“The Eagle Tree is a gorgeously written novel that features one of the most accurate, finely drawn and memorable autistic protagonists in literature. The hero of the book is like a 14-year-old Walt Whitman with autism. Credible, authentic, powerful.”
But the young autistic boy just cannot resist the captivating pull of the Pacific Northwest’s lush forests just outside his backdoor.
One day, March is devastated to learn that the Eagle Tree—a monolithic Ponderosa pine near his home in Olympia—is slated to be cut down by developers. Now, he will do anything in his power to save this beloved tree, including enlisting unlikely support from relatives, classmates, and even his bitter neighbor. In taking a stand, March will come face-to-face with some frightening possibilities: Even if he manages to save the Eagle Tree, is he risking himself and his mother to do it?
Intertwining themes of humanity and ecology, The Eagle Tree eloquently explores what it means to be a part of a family, a society, and the natural world that surrounds and connects us.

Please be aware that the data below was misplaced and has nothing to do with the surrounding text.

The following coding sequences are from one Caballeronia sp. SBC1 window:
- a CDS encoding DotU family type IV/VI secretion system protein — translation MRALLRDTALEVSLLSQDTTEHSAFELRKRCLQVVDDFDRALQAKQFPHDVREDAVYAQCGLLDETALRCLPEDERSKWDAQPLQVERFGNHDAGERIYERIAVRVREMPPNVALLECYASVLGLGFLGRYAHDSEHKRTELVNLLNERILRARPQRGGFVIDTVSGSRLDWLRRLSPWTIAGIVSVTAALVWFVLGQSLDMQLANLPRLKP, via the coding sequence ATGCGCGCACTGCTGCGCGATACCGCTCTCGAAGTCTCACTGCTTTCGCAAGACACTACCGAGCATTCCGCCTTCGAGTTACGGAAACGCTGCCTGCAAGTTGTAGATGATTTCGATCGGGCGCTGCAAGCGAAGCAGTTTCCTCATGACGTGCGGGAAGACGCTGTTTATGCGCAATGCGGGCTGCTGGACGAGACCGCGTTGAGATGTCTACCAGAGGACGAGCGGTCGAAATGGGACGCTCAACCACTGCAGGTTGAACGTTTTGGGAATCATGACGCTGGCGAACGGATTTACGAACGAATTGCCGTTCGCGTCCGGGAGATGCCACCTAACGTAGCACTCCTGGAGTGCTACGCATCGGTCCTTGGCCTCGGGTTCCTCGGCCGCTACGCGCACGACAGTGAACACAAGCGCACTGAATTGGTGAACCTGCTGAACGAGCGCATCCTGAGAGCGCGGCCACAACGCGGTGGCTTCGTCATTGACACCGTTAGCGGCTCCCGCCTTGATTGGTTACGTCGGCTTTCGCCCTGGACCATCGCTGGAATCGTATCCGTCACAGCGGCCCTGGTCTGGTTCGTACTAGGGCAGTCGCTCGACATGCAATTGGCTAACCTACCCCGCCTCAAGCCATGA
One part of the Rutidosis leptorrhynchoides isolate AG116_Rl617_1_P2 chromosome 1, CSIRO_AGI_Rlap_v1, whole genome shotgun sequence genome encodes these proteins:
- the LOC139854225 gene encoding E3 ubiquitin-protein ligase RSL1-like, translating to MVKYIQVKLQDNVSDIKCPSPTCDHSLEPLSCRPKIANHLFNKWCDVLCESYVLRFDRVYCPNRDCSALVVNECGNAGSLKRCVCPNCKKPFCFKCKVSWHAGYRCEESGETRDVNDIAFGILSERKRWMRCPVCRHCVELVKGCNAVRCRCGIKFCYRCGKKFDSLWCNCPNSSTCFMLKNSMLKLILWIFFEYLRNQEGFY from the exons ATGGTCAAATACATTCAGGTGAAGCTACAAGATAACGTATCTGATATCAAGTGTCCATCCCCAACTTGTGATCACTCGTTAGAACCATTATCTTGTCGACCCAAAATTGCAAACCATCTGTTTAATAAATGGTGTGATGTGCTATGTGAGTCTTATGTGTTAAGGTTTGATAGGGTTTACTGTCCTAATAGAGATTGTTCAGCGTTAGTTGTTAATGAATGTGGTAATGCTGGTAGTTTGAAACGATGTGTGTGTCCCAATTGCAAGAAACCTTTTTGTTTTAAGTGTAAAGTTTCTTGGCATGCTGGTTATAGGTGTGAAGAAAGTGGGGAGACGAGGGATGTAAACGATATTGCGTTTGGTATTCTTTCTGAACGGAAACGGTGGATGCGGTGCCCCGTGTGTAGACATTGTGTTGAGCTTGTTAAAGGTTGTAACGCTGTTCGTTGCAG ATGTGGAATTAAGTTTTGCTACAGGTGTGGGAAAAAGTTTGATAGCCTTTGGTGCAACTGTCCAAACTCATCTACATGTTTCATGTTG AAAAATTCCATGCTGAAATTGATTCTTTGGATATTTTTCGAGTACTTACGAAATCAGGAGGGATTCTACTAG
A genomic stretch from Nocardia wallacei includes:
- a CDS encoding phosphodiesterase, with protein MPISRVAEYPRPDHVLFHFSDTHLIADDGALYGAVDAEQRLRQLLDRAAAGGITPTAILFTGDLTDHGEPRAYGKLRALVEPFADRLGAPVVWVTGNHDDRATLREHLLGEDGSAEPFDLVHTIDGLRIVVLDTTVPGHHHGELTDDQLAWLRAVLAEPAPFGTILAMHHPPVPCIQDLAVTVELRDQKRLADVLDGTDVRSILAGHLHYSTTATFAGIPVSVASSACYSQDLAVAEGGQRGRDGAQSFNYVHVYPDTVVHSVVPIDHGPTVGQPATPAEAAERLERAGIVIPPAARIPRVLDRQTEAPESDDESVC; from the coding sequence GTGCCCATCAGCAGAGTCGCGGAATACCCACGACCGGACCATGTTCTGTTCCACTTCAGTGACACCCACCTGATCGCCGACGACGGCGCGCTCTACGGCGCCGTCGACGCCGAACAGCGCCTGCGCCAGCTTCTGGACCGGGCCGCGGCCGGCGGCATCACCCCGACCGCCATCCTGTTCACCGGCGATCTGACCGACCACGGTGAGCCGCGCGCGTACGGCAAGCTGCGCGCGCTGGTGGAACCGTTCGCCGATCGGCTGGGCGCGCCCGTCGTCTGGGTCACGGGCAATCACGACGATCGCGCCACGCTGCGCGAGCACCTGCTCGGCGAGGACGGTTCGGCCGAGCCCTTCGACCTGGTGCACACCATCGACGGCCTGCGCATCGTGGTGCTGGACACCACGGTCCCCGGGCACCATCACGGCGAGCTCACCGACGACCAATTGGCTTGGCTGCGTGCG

“Every human experience is unique, but The Eagle Tree provides insight into one distinctive and uniquely important perspective. The Eagle Tree seems very authentic to me.”
In this unconventional and uplifting story, the young narrator learns that a beloved ponderosa pine near his Olympia, Washington, home will be cut down. Panicked, he gathers an unlikely group of allies to save it from destruction. He must overcome numerous barriers to convince his mother, his uncle, a grumpy neighbor, and reluctant politicians to help him with his fight. I found myself moved by the boy’s determination and awed by his resourcefulness.
I can’t recall a story that pulled me so deeply into the inner workings of its protagonist’s extraordinary mind. But the novel does more than capture perfectly the unexpected and powerful voice of autism. The Eagle Tree also explores what it means to be part of a family and connected through our hearts and minds to the natural world that surrounds us.”